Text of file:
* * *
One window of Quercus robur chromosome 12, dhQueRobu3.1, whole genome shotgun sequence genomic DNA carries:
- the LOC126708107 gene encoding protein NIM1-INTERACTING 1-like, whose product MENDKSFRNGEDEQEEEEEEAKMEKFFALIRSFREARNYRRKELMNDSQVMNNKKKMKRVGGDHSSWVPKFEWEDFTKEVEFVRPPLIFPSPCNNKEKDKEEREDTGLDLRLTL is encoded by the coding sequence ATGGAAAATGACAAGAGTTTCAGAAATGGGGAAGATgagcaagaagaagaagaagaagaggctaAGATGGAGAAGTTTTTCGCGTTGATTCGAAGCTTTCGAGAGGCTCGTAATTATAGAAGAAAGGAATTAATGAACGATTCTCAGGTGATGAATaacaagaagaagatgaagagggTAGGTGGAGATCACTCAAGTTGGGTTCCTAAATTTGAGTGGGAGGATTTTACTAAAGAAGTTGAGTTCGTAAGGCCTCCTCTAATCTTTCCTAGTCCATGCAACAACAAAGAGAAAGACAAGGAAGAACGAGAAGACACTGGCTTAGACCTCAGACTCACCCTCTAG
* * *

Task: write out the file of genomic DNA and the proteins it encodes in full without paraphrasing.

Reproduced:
One window of Quercus robur chromosome 12, dhQueRobu3.1, whole genome shotgun sequence genomic DNA carries:
- the LOC126708107 gene encoding protein NIM1-INTERACTING 1-like, whose product MENDKSFRNGEDEQEEEEEEAKMEKFFALIRSFREARNYRRKELMNDSQVMNNKKKMKRVGGDHSSWVPKFEWEDFTKEVEFVRPPLIFPSPCNNKEKDKEEREDTGLDLRLTL is encoded by the coding sequence ATGGAAAATGACAAGAGTTTCAGAAATGGGGAAGATgagcaagaagaagaagaagaagaggctaAGATGGAGAAGTTTTTCGCGTTGATTCGAAGCTTTCGAGAGGCTCGTAATTATAGAAGAAAGGAATTAATGAACGATTCTCAGGTGATGAATaacaagaagaagatgaagagggTAGGTGGAGATCACTCAAGTTGGGTTCCTAAATTTGAGTGGGAGGATTTTACTAAAGAAGTTGAGTTCGTAAGGCCTCCTCTAATCTTTCCTAGTCCATGCAACAACAAAGAGAAAGACAAGGAAGAACGAGAAGACACTGGCTTAGACCTCAGACTCACCCTCTAG